Kingdon Kerr McDonnell Douglas Corp. (United States) Edward Mangold Martin-Marietta (United States) James Wray Northwestern University (United States) Eugene B. Turner The Aerospace Corp. (United States)
DR. MANGOLD: Dr. Mangold considered the problems of two broad categories of space optical systems -- earth resources and astronomical observations. The large amount of data collected by these satellites favor the screening of the data on board the satellites, and he suggested the use of astronaut scientists to maintain the equipment and evaluate the data in orbit. Because of the high cost of data collection there is a need for operational efficiency. There should be at least two types of astronauts, the technician or engineer who can maintain and repair the equipment, and the scientist who can evaluate the data. With the use of communications satellites of greatly increased band-width in ten years or so, all the data could be telemetered to the ground so that the scientist who would evaluate the data could be located on the ground rather than in space. Dr. Mangold recommended flexibility in instruments and programs so that the scientist astronaut could reorient the mission if necessary.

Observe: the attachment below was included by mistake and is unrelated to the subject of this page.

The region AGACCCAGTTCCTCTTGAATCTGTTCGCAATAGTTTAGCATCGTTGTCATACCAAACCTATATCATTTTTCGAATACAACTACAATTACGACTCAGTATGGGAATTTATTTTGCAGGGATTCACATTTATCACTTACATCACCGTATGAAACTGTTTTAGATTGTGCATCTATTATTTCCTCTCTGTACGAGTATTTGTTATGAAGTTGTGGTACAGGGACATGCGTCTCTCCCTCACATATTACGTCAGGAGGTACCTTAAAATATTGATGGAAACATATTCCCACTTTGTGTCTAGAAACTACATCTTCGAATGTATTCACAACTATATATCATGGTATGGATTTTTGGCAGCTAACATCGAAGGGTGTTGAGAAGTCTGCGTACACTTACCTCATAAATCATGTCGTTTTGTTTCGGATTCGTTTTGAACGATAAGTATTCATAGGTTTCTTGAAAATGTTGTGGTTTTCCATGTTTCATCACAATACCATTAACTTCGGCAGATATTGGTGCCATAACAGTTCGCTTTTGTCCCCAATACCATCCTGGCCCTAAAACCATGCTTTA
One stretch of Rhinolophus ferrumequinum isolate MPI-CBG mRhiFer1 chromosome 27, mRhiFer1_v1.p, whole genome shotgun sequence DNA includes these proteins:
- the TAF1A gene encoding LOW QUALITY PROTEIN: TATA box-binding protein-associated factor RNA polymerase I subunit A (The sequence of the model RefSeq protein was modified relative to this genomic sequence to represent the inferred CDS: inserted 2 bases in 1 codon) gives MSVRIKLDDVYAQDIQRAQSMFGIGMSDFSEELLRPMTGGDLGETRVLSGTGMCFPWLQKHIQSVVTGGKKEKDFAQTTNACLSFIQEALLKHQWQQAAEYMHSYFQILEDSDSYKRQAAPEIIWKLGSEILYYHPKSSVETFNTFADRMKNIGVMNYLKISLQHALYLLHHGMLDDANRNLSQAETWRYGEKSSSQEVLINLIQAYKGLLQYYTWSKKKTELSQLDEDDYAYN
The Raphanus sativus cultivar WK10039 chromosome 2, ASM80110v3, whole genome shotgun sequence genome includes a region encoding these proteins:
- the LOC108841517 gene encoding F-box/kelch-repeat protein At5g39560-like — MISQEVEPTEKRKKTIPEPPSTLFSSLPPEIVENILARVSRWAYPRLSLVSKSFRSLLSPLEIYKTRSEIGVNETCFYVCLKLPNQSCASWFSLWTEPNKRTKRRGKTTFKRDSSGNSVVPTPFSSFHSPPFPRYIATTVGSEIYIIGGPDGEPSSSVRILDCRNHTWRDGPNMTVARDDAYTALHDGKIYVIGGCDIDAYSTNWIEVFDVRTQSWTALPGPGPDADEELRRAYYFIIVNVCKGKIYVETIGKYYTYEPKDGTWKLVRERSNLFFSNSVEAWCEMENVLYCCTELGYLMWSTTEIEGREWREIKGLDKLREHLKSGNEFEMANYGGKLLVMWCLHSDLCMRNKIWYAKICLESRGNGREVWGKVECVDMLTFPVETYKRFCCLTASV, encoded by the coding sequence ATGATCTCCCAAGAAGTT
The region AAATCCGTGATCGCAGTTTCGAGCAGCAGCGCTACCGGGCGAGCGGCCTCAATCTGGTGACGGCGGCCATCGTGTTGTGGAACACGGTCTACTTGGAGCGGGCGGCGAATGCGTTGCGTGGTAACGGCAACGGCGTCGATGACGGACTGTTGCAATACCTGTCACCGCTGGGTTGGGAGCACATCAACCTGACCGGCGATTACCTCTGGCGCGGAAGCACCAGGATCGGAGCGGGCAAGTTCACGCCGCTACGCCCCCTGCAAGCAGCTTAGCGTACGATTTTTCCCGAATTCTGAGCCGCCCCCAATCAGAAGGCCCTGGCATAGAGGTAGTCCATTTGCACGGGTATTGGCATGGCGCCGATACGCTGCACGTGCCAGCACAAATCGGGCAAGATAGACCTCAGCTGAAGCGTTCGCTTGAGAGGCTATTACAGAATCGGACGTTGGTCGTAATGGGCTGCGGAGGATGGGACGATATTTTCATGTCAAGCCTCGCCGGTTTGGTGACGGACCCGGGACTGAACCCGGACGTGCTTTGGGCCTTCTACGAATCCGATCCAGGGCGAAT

Eugene B. Turner,
"Operation Of Optical Instrumentation In Space", Proc. SPIE 0019, Space Optics I, (24 March 1970); doi: 10.1117/12.946853; https://doi.org/10.1117/12.946853